It is important to seek professional help and take positive steps to address debt stress before it gets out of hand
(PRWEB) July 25, 2012
"Australians' obsessive relationship with personal and credit card debt is becoming toxic to their emotional and psychological wellbeing", says Debt Rescue expert Rachael Witton.
As they struggle to pay their bills and just break even at the end of the month, many Australians burdened with debt suffer from low self-esteem, isolation, anxiety and other psychological issues.
That was the finding of an online survey that one of Australia's leading personal debt management companies, Debt Rescue, conducted among its clients.
Sixty-eight percent of the people surveyed said they are dealing with debt stress.
That stress takes the form of more than worry about finances and losing property, said Debt Rescue Operations Manager Rachael Witton.
People struggling with debt worry most about how they are letting down others, and that worry, in turn, saps away energy and time that people could direct into their relationships.
"Debt isn't just about owing other people money. It's about what people owe to their families, their friends, their partners and themselves," Ms Witton said.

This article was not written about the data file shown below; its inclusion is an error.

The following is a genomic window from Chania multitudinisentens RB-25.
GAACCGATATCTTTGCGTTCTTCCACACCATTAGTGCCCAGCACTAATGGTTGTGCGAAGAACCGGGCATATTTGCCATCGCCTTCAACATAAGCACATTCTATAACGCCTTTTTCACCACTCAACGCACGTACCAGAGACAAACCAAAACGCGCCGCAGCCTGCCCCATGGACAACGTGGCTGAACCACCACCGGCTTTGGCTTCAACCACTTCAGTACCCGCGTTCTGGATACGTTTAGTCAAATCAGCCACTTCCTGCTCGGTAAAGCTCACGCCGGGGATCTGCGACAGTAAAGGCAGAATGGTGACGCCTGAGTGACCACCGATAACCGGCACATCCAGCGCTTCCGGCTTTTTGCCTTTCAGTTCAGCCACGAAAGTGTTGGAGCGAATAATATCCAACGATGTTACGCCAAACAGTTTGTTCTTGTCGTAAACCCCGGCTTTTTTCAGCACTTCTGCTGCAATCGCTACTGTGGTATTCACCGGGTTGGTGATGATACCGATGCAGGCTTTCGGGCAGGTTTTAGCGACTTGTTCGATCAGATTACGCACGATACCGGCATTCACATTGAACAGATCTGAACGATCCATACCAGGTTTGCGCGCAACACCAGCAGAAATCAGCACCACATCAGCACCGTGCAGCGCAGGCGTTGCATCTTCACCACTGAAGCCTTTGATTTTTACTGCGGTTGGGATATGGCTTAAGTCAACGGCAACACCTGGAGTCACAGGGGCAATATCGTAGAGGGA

The survey results chronicle the long-term health problems faced by people under the burden of debt.
Two-thirds of survey participants said their debt had caused depression and that they had felt anxious about it, while 83 percent said their level of debt had made them experience stress.
A majority said that debt had interfered with their personal lives and become an issue in an intimate relationship.
"Often people don't realise this until they hit the lowest of lows, so it is important to seek professional help and take positive steps to help debt stress before it gets out of hand," Ms Witton said.
Hounded by creditors and aggressive debt collectors, though, people often feel that help is hard to find, she said.
More than half of the survey respondents said they had trouble finding professional help with debt. Eighty-six percent said they wanted help not just with the financial side of debt, but also with dealing with its emotional and psychological strain.
"These results tell us that Australians have an unhealthy relationship with debt, but the good news is there is help at hand," Ms Witton said.
She said Debt Rescue provides clients with concrete, effective actions they can take to reduce their debt and bring it under control.
Debt Rescue staffers help clients create a budget, consolidate their debt and reach a formal or informal debt agreement with creditors. If necessary, they will help Debt Rescue customers through declaring bankruptcy and crafting a personal insolvency agreement.
"The important thing to remember is that there is light at the end of the tunnel for those who take positive steps towards dealing with their individual debt situation," Ms Witton said.
Anybody experiencing problems with debt can contact Debt Rescue toll free on 1800 00 3328.
For further information visit http://www.debtrescue.com.au